Stocks Erase Summer Losses – Back to New Highs?

The market’s impressive comeback over the past month has helped erase all of the late-summer losses. Driving the gains is hope of continued Fed support on the back of a softer domestic economic backdrop.

The expectation is that weak US data will prompt the Fed to delay the interest rate lift-off from next month to sometime early next year, even though the Fed’s latest statement left the December timeline on the table. Monday’s factory sector ISM survey was right along those lines, even though it actually came in modestly above estimates. My sense is that that if the October non-farm payroll report coming out on Friday fails to reverse the negative trend we’ve seen in the last couple of monthly jobs readings, then the possibility of a December lift-off will vanish.

The fact that the market’s recent gains came through in the midst of a fairly weak earnings reporting season is particularly notable. If one hadn’t paid any attention to the earnings reports, then one would think that market participants were finding the earnings season strong enough to push stocks higher. But we do pay close attention to earnings reports, and we know that the earnings picture is anything but good. Revenue growth is non-existent, not only in Q3 but also in the current period, and the outlook for the following period isn’t that inspiring either.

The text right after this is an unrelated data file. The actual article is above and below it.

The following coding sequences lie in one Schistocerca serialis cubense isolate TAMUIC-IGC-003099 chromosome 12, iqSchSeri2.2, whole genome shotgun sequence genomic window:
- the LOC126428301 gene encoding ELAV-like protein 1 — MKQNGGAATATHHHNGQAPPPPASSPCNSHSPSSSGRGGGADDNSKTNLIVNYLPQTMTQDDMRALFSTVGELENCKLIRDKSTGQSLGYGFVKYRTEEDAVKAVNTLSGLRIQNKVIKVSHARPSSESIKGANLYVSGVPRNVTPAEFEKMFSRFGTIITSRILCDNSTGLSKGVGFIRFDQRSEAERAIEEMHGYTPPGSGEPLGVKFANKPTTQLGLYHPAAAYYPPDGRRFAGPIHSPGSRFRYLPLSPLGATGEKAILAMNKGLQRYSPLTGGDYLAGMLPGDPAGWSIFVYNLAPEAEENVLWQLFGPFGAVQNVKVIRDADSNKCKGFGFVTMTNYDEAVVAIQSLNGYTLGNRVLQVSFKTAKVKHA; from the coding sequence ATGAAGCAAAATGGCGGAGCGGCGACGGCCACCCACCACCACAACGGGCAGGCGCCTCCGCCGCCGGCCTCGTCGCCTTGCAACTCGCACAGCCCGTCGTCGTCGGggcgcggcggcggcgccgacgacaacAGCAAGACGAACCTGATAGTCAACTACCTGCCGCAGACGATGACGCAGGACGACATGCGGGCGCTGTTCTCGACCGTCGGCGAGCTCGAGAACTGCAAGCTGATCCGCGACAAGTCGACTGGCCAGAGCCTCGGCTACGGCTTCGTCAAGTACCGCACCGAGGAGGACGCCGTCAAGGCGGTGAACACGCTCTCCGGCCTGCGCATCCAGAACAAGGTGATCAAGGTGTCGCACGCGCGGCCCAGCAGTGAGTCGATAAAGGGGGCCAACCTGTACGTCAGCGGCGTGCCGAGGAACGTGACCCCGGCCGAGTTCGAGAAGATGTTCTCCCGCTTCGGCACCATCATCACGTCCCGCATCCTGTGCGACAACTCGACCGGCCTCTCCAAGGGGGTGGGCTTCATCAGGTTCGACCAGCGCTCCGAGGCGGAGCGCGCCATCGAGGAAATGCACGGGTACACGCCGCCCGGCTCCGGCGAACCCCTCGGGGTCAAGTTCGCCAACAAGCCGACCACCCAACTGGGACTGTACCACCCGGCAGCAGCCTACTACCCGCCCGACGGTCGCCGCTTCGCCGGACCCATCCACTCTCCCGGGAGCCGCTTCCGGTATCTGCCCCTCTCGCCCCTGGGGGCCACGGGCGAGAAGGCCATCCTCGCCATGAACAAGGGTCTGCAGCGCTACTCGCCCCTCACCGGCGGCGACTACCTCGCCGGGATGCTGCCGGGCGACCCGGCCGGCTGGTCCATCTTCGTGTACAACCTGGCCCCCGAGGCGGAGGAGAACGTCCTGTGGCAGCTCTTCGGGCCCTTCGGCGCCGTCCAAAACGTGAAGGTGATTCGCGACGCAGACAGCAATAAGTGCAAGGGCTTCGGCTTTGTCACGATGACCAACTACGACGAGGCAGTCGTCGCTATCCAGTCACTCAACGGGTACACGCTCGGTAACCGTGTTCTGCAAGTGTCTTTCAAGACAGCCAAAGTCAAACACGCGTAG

[Read: Craig Johnson: Secular Bull Market Is Alive and Well; The End Is Not Nigh]

With respect to the Q3 scorecard, including this morning’s reports form Kellogg (K), Archer-Daniels-Midland (ADM) and others, we now have Q3 results from 378 S&P 500 members. Total earnings for these companies are down -1.5% on -4.7% lower revenues, with 70.1% beating EPS estimates and 43.5% beating revenue estimates. Excluding the Energy sector drag, total earnings for the rest of the index would be up +5.5% on +1.4% revenue gains.

Looking at Q3 as a whole, combining the results that have come out with estimates for the still-to-come reports, total Q3 earnings are expected to be down -2.6% on -3.8% lower revenues, the second quarter in a row of negative growth on the top- and bottom-lines.

As we have been pointing out repeatedly in this space already, estimates for the current period have been coming down at an accelerated pace, in line with weak management guidance. Total earnings for the S&P 500 index are currently expected to be down -6.9% from the same period last year, down from an expected decline of -1.1% in mid-September – the third back-to-back quarter of negative earnings growth.

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